It is only inevitable that while Alexander would come to believe at least part of that adulation, others would be looking for the clay in his feet. It is equally inevitable that the materialist culture would look for ways to discredit his non-materialist NDE and his conclusions about it. The trap is that he has shared, like his ardent NDE followers, in the passionate but naïve dream that if only a person of science claims truth for NDEs, a paradigm will shift and the world will believe.
Despite grandiose media depictions of individuals who have had exalted spiritual visions, what the Esquire article points out is that they hold their treasure in earthen vessels (St. Paul said it, I didn’t). We do well to keep our expectations of experiencers in check. Everyone has shadow. Everyone has secrets. Hubris may be hubris; but it is our own doing if we buy it without thoughtful reflection. No NDEr is perfect and no interpretation of an NDE is the only one possible. We share in this story. It is absurd to expect perfection and unfair to claim that authors’ failings necessarily make them charlatans.
The article’s fallacy, however, is basic: its author’s inability to see the real issues. Further, some clever factual twisting of his own suggests that Dittrich should not, perhaps, be the first to be throwing stones. The cynical responses of commenters reflect less on Alexander and more on their own credulity and lack of realistic perceptions, not to mention their absence of compassion for dragging someone else’s shadow issues through the public square.
Does Alexander’s history of shifting facts into his favor weigh against him? Of course. That is a personal message to him from his NDE; the Dalai Lama may have spotted his need to deal with it. But does that destroy the genuineness of his experience or the value of his insights? No, though it suggests we haul out our old discernment kit. The great spiritual leaders, the founders of the world’s enduring traditions, have always been flawed in one sense or another; yet the message flows despite, or even encouraged by, human failings.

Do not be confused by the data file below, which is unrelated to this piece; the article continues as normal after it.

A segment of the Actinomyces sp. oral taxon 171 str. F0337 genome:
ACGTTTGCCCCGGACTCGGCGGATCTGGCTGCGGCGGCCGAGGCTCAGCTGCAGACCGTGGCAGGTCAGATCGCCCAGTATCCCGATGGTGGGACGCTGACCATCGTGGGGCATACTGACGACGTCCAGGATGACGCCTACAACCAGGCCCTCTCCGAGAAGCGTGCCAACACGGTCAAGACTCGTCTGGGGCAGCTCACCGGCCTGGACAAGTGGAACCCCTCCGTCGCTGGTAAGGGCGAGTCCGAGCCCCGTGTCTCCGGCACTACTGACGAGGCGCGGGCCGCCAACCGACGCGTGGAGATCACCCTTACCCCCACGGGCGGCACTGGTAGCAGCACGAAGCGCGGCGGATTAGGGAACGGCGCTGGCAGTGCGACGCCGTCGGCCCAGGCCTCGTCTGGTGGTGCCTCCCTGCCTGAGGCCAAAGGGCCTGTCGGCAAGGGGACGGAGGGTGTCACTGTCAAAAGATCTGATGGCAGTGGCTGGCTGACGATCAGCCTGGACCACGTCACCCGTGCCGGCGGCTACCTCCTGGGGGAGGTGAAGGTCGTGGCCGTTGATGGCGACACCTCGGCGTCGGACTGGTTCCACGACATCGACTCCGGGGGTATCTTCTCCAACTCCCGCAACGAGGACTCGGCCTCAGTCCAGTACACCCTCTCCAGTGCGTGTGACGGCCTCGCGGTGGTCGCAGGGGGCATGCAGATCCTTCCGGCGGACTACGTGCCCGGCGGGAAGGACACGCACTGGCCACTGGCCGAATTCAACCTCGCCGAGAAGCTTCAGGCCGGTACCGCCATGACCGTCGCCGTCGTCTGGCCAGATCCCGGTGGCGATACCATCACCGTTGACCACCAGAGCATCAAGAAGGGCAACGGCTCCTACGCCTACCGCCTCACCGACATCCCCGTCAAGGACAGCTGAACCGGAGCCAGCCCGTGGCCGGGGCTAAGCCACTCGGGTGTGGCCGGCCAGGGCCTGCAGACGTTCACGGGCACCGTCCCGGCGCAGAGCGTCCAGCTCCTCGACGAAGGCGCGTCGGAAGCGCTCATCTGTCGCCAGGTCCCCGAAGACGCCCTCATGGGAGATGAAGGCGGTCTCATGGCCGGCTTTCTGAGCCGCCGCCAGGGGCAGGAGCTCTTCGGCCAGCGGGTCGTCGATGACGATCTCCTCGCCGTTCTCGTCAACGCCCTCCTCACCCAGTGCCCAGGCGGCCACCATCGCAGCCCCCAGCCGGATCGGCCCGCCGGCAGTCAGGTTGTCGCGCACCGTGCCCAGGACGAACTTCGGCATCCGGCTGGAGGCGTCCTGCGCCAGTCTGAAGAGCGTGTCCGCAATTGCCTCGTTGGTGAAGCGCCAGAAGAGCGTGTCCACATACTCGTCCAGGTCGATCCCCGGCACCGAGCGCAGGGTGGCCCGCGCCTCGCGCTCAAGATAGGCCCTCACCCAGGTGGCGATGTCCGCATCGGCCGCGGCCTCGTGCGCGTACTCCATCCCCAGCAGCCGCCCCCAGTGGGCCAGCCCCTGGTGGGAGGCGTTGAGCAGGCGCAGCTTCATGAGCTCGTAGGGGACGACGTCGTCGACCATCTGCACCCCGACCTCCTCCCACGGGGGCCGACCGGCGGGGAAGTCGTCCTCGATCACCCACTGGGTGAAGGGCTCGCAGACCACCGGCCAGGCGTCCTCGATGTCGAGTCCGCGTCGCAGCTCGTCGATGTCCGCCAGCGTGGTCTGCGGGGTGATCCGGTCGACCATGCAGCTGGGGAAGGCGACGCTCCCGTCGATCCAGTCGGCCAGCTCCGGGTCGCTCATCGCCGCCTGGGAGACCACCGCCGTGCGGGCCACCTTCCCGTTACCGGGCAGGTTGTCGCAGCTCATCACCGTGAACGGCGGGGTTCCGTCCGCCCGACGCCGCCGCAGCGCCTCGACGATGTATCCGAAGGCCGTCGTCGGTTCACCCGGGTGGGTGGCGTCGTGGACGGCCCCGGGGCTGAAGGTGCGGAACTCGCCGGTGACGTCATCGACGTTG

Does that flawed personal history say anything about the worthiness of Alexander as a spokesperson? No. The myriad of people who have been helped by his words are no less helped now; his words can continue to help and heal. How he deals with this public exposure will answer the question of character.
Most importantly, does the Esquire article diminish the far larger question of what NDEs, including Alexander’s, may tell us about the limits of materialism and the existence of a spiritual dimension to human consciousness? Dealing only with personal attack, the article does not even notice those questions, which continue unabated. Meantime, while we wrestle with the paradoxical nature of the prophet, Eben Alexander is discovering the price of spiritual enlightenment.
Thanks to David Sunfellow at New Heaven, New Earth for alerting me to this story.